Several minutes later Doug came back on the line. “There’s a spotter in Piedra headed that way. What’s the river look like down there?”
Josie walked to the window and examined the banks of the river. “It’s a good four feet below normal. The water’s maybe fifteen to twenty feet across in that area. If the fire gets too close a strong gust will carry it over.” She paused, scanning both sides of the Rio for several miles north of the smoke. “There aren’t many trees along the Mexican side of the river, but the salt cedar’s thick on our side.”
“It’ll catch, as dry as it is.”
“You have somebody connecting with Mexican authorities?” she asked.
“Dispatcher already called the fire officials. Will you be up there through the night?”
“Marta Cruz just came on duty and is headed this way. She’ll be stationed here through midnight. I’ll come out then if things still look bad.” Josie turned toward the north, in the direction of the fire that had already consumed thousands of acres. “What’s the status of the Harrison Ridge fire?”
“Unstable. The heat’s causing unpredictable wind conditions. It’s probably fifty miles northeast of Artemis and headed south. That open grassland around the mudflats worries me.”
“You’ll keep me posted?”
“Will do. Be safe.”
* * *
Josie walked slowly around the perimeter of the observation room, scanning the two sister cities on either side of the Rio Grande and the vast unpopulated Chihuahuan Desert that spread out before her. With populations that hovered around twenty-five hundred people, both Artemis and Piedra Labrada faced many of the same difficulties as other border towns across the Southwest: unemployment, scarce resources, underfunded state mandates, understaffed local fire and police departments. What both cities shared was a hardscrabble spirit and determination that came from making a good life in such isolated, unforgiving conditions.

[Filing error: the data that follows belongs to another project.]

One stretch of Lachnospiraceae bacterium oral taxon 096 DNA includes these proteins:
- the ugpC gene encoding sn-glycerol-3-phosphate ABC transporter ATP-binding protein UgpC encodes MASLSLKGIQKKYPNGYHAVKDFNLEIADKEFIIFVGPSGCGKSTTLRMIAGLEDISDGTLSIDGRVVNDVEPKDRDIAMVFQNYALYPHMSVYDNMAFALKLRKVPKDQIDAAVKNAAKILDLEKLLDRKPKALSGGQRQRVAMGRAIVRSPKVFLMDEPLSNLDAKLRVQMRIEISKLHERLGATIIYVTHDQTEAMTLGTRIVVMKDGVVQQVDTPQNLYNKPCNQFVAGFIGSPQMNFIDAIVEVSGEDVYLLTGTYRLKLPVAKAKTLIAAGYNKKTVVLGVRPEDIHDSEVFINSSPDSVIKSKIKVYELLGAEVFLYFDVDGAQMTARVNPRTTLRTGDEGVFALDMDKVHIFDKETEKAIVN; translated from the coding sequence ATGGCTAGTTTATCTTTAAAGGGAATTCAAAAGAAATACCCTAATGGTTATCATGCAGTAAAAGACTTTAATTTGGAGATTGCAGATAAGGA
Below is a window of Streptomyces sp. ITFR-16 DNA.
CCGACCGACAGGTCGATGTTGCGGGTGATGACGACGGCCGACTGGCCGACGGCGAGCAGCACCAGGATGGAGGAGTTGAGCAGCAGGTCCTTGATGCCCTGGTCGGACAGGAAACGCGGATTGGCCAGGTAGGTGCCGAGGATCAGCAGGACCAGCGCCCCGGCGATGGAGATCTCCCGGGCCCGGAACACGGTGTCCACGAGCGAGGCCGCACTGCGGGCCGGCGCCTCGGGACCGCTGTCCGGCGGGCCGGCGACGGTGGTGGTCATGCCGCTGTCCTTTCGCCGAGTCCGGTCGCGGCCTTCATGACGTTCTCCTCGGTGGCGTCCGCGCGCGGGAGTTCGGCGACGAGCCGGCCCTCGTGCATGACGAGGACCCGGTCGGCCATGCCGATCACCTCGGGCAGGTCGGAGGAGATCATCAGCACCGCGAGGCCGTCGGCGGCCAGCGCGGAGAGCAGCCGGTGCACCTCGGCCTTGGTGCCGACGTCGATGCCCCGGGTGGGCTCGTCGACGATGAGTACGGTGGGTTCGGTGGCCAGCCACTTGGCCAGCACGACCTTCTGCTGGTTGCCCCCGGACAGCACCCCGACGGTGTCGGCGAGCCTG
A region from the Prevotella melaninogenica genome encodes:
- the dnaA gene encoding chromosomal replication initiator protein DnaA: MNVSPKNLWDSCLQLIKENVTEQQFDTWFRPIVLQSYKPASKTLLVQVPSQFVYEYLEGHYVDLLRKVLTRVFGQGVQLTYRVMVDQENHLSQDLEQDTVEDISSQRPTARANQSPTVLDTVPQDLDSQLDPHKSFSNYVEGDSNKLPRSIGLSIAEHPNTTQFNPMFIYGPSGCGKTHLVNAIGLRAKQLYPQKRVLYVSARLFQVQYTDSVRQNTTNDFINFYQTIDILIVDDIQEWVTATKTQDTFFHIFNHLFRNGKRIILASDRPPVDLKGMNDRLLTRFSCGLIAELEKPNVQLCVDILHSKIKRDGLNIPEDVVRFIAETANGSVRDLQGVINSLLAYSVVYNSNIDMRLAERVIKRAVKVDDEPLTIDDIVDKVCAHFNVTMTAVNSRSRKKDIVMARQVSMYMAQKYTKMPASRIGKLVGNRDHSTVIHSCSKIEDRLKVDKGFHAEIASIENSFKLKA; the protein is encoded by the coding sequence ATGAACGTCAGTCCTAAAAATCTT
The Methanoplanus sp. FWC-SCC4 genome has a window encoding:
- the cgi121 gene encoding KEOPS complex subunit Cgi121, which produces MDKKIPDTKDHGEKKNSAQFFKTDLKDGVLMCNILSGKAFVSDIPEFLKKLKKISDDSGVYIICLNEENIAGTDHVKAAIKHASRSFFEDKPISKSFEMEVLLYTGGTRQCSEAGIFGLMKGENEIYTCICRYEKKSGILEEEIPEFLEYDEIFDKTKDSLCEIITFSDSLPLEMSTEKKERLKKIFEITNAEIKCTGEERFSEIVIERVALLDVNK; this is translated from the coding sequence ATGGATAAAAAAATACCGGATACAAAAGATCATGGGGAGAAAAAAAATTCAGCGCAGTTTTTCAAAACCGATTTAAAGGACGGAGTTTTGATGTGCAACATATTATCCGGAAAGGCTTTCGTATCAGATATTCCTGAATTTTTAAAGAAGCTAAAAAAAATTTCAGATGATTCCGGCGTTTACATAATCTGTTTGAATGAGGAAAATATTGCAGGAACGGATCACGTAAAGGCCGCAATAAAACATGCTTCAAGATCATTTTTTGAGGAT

Josie faced the northern expanse and leaned against the ledge: no houses or signs of human habitation for miles. She imagined herself working as a fire spotter at one of the remaining national park lookouts, spending several months stationed in a tower not much bigger than the one she was currently standing in, with a five-mile hike from the outpost to the tower and a donkey to ferry in supplies—isolation at its finest.
Josie heard Marta Cruz’s PD boots clomping up the zigzag wooden steps below her, and then watched her appear on the outside deck that wrapped the tower.
She pushed open the door and entered, her expression betraying her fear. “Hi, Josie. How’s it going?” she asked.
“I called in smoke in Piedra Labrada. If it crosses the river we’ve got major problems. We could have fire approaching from both the north and the south. For now, it’s a watch-and-wait.”
“Someone alerted Mexico?”
Josie nodded. “Doug’s working with spotters in Piedra.”
Marta pulled her water bottle off her gun belt and drank. She had a sturdy presence, short and squat, and a resolve like no one else Josie knew. Marta’s high-school-age daughter gave her fits, but Marta never gave up hope, never gave up her demands for respect and reliance on the rules. Josie admired her, as both a single mother and a police officer. She approached both with the same commitment and determination.
Josie pointed toward the west window and they both looked out, searching for the gray smoke Josie had seen just a few minutes before. Marta drew in a sharp breath and pointed; slow spirals reached straight up into the charcoal sky, now calmed by a break in the gusty wind.